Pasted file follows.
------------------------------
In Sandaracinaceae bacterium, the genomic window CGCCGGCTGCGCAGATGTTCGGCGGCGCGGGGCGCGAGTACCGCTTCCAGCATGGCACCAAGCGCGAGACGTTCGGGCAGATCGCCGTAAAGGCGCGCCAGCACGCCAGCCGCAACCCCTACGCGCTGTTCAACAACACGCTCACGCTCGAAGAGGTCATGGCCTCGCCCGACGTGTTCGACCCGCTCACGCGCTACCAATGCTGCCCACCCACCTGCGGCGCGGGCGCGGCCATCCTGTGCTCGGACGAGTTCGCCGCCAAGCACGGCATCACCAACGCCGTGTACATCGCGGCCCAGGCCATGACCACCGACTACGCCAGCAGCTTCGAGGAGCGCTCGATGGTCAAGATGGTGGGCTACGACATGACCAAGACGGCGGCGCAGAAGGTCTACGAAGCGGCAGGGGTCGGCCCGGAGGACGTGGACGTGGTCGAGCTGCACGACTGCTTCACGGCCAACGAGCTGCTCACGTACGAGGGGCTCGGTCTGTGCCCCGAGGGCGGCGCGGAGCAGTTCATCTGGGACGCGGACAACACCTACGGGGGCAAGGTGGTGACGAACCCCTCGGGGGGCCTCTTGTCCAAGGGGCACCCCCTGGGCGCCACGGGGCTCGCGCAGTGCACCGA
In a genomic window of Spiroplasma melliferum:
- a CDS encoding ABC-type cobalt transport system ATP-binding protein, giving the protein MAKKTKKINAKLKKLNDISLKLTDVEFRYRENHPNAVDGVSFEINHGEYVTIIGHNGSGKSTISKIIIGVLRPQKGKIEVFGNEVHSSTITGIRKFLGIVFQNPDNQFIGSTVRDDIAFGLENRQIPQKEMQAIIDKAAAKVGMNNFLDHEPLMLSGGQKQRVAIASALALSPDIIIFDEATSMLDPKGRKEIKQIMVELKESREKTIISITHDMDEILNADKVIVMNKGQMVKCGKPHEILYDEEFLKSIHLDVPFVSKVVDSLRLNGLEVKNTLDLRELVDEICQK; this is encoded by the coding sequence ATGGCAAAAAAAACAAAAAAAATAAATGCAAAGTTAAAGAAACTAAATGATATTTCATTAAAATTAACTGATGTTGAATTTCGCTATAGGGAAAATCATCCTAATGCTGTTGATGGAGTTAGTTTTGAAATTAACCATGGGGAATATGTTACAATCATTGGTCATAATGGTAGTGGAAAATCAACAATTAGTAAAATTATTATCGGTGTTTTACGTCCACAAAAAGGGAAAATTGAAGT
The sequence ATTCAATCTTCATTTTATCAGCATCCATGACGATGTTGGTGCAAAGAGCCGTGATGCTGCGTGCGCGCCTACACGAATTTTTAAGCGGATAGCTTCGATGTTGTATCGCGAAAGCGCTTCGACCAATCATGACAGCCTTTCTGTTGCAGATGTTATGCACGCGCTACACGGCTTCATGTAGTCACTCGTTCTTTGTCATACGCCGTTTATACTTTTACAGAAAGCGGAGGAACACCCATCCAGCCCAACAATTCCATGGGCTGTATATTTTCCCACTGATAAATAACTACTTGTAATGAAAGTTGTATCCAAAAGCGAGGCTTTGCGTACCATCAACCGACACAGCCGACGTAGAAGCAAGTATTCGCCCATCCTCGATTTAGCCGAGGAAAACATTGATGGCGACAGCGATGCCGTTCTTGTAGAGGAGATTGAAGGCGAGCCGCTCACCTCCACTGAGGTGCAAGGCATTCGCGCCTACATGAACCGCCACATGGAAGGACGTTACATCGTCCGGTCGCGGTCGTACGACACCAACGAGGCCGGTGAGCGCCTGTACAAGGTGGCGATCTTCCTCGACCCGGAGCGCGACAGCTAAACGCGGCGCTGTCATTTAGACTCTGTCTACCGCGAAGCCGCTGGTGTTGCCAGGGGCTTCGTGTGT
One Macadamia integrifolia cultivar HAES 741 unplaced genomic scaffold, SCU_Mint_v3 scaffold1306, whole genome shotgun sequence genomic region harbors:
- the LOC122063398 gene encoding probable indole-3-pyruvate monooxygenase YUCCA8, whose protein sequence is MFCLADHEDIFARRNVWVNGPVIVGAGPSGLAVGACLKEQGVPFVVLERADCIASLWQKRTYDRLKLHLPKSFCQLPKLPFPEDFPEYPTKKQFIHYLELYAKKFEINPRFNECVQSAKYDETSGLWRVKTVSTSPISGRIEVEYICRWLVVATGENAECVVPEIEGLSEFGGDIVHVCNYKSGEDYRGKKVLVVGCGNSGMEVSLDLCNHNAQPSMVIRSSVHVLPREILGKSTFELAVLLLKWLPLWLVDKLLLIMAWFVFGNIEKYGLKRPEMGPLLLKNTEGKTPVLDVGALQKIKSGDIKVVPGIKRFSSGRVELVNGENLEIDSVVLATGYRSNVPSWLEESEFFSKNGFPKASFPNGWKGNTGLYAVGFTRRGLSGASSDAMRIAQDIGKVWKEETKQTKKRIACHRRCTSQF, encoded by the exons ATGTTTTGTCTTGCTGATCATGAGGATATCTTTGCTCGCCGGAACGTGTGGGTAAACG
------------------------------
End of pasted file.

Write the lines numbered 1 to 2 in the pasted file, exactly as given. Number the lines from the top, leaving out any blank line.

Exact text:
In Sandaracinaceae bacterium, the genomic window CGCCGGCTGCGCAGATGTTCGGCGGCGCGGGGCGCGAGTACCGCTTCCAGCATGGCACCAAGCGCGAGACGTTCGGGCAGATCGCCGTAAAGGCGCGCCAGCACGCCAGCCGCAACCCCTACGCGCTGTTCAACAACACGCTCACGCTCGAAGAGGTCATGGCCTCGCCCGACGTGTTCGACCCGCTCACGCGCTACCAATGCTGCCCACCCACCTGCGGCGCGGGCGCGGCCATCCTGTGCTCGGACGAGTTCGCCGCCAAGCACGGCATCACCAACGCCGTGTACATCGCGGCCCAGGCCATGACCACCGACTACGCCAGCAGCTTCGAGGAGCGCTCGATGGTCAAGATGGTGGGCTACGACATGACCAAGACGGCGGCGCAGAAGGTCTACGAAGCGGCAGGGGTCGGCCCGGAGGACGTGGACGTGGTCGAGCTGCACGACTGCTTCACGGCCAACGAGCTGCTCACGTACGAGGGGCTCGGTCTGTGCCCCGAGGGCGGCGCGGAGCAGTTCATCTGGGACGCGGACAACACCTACGGGGGCAAGGTGGTGACGAACCCCTCGGGGGGCCTCTTGTCCAAGGGGCACCCCCTGGGCGCCACGGGGCTCGCGCAGTGCACCGA
In a genomic window of Spiroplasma melliferum: